It is almost a crime that Ted Chiang doesn't write more. He addresses deep philosophical questions in every topic he addresses, from religion, to the nature of intelligence, to our relationship to new technology. He visits this last topic again in The Truth of Fact...and it's another home run.
He also hits my favorite scary topic, which is to speculate just a very little bit about where technology might go. Imagine wearing Google Glass, and having it record constantly. That's a "lifelog", which Chiang speculates many of us will be keeping in the near future. In the story, people are keeping lifelogs but they are cumbersome to search--only worth it if you REALLY want the answer (like forensics). But an app company comes along and offers easy, fast searchability. All past events that are in any way recordable can be brought back within seconds.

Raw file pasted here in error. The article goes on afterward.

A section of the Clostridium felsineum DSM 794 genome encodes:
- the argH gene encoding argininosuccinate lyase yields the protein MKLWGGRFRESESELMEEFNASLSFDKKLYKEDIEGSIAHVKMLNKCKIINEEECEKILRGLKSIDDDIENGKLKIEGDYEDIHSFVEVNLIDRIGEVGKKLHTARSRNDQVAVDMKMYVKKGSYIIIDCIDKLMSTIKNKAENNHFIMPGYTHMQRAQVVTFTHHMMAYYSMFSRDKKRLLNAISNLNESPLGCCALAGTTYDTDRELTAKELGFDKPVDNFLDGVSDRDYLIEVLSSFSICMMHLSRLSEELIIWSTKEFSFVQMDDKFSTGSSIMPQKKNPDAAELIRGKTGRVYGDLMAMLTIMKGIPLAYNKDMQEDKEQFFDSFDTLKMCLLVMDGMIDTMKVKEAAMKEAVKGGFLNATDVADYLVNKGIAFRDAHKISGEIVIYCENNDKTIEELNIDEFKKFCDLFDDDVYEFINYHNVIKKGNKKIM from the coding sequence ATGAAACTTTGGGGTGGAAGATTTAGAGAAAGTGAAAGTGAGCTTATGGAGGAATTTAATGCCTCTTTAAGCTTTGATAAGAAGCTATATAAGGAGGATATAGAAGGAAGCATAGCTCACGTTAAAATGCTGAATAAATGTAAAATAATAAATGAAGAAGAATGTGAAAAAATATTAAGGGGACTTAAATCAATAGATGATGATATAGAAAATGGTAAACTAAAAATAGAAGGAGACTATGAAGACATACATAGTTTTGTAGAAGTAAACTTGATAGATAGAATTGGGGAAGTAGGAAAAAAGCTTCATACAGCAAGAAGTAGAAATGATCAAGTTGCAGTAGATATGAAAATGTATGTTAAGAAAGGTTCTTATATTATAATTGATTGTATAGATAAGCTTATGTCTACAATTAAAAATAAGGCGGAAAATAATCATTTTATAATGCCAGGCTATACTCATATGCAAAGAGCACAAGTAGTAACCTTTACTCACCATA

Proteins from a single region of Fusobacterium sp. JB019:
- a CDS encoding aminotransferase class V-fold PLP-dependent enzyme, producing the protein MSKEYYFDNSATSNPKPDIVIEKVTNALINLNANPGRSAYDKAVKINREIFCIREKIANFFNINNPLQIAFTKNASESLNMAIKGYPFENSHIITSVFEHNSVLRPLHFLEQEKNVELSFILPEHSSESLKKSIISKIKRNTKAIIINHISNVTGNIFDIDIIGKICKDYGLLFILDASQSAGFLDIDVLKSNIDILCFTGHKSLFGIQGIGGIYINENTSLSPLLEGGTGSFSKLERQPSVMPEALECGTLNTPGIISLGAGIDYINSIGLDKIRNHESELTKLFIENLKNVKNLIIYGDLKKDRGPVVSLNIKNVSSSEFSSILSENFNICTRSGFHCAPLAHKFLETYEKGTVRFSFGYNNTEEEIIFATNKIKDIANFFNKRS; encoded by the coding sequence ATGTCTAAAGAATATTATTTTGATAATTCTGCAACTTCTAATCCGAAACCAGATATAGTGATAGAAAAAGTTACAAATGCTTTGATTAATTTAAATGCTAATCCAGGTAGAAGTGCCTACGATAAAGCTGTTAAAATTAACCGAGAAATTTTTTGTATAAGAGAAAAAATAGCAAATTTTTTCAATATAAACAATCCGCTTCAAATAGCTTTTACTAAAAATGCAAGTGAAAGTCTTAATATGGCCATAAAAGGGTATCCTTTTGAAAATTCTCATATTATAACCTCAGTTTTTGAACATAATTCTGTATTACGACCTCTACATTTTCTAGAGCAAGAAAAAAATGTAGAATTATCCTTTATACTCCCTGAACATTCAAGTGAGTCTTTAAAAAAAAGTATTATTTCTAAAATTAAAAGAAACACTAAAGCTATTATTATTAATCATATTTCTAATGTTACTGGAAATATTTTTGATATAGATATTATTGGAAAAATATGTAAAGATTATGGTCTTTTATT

Our protagonist is to do a story on the app company and the software. He's pretty nervous about trying it out. His ensuing journey through his past, as remembered and as actually happened, is realistically tangled. And his conclusion on where this could go is rich and deeply satisfying. I would tell you, but I really want you to go read it for yourself. You think he's going one way and then he doubles back so artfully it's completely convincing.
We are within a few years of this, so it isn't a story for the ages. It's a story for right now, and everyone should read it as it is a much better exposition of the situation than any factual article or editorial.
It's just a crime that Ted Chiang does not write full time (he is a sysadmin). In a just world he would have a MacArthur grant or some such to just talk to people and write, even if it's only a few articles a year. We very much need this kind of thinking about the world. Come on, Ted, what do you say? Be a pro!
Four stars from me.